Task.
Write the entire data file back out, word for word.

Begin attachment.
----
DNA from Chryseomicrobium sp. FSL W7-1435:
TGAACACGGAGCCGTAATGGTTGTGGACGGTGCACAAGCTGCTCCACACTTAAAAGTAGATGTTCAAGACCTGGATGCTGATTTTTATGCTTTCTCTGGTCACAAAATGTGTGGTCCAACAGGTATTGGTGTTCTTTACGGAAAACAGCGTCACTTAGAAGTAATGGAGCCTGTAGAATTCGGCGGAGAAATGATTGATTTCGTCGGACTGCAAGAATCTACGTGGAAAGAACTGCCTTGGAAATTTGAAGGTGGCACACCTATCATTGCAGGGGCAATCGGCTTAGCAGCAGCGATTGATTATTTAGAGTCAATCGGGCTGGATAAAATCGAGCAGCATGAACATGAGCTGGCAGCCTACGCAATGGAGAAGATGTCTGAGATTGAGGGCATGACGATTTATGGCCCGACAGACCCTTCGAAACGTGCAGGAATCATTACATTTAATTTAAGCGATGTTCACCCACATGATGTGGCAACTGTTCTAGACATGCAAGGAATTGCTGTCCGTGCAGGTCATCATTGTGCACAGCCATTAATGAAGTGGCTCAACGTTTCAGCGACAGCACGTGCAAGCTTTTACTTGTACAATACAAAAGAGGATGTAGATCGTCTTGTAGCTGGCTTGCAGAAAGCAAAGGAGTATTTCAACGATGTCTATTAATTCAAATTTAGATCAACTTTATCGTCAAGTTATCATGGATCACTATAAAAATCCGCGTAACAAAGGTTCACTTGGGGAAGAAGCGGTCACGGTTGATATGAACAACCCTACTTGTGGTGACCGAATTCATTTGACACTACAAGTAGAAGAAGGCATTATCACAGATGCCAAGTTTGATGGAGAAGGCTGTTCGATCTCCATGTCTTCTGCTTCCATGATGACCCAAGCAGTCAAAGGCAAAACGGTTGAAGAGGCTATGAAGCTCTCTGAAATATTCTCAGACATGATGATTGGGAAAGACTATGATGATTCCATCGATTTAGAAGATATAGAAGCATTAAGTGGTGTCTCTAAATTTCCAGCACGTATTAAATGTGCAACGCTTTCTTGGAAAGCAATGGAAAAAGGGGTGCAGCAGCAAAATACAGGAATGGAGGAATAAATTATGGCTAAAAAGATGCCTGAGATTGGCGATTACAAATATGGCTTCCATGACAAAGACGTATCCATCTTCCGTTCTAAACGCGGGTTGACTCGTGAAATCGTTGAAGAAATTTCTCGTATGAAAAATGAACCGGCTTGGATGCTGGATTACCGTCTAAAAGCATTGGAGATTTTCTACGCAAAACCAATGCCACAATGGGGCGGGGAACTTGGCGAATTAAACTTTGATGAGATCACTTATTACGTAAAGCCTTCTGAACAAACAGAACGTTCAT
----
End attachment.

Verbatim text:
DNA from Chryseomicrobium sp. FSL W7-1435:
TGAACACGGAGCCGTAATGGTTGTGGACGGTGCACAAGCTGCTCCACACTTAAAAGTAGATGTTCAAGACCTGGATGCTGATTTTTATGCTTTCTCTGGTCACAAAATGTGTGGTCCAACAGGTATTGGTGTTCTTTACGGAAAACAGCGTCACTTAGAAGTAATGGAGCCTGTAGAATTCGGCGGAGAAATGATTGATTTCGTCGGACTGCAAGAATCTACGTGGAAAGAACTGCCTTGGAAATTTGAAGGTGGCACACCTATCATTGCAGGGGCAATCGGCTTAGCAGCAGCGATTGATTATTTAGAGTCAATCGGGCTGGATAAAATCGAGCAGCATGAACATGAGCTGGCAGCCTACGCAATGGAGAAGATGTCTGAGATTGAGGGCATGACGATTTATGGCCCGACAGACCCTTCGAAACGTGCAGGAATCATTACATTTAATTTAAGCGATGTTCACCCACATGATGTGGCAACTGTTCTAGACATGCAAGGAATTGCTGTCCGTGCAGGTCATCATTGTGCACAGCCATTAATGAAGTGGCTCAACGTTTCAGCGACAGCACGTGCAAGCTTTTACTTGTACAATACAAAAGAGGATGTAGATCGTCTTGTAGCTGGCTTGCAGAAAGCAAAGGAGTATTTCAACGATGTCTATTAATTCAAATTTAGATCAACTTTATCGTCAAGTTATCATGGATCACTATAAAAATCCGCGTAACAAAGGTTCACTTGGGGAAGAAGCGGTCACGGTTGATATGAACAACCCTACTTGTGGTGACCGAATTCATTTGACACTACAAGTAGAAGAAGGCATTATCACAGATGCCAAGTTTGATGGAGAAGGCTGTTCGATCTCCATGTCTTCTGCTTCCATGATGACCCAAGCAGTCAAAGGCAAAACGGTTGAAGAGGCTATGAAGCTCTCTGAAATATTCTCAGACATGATGATTGGGAAAGACTATGATGATTCCATCGATTTAGAAGATATAGAAGCATTAAGTGGTGTCTCTAAATTTCCAGCACGTATTAAATGTGCAACGCTTTCTTGGAAAGCAATGGAAAAAGGGGTGCAGCAGCAAAATACAGGAATGGAGGAATAAATTATGGCTAAAAAGATGCCTGAGATTGGCGATTACAAATATGGCTTCCATGACAAAGACGTATCCATCTTCCGTTCTAAACGCGGGTTGACTCGTGAAATCGTTGAAGAAATTTCTCGTATGAAAAATGAACCGGCTTGGATGCTGGATTACCGTCTAAAAGCATTGGAGATTTTCTACGCAAAACCAATGCCACAATGGGGCGGGGAACTTGGCGAATTAAACTTTGATGAGATCACTTATTACGTAAAGCCTTCTGAACAAACAGAACGTTCAT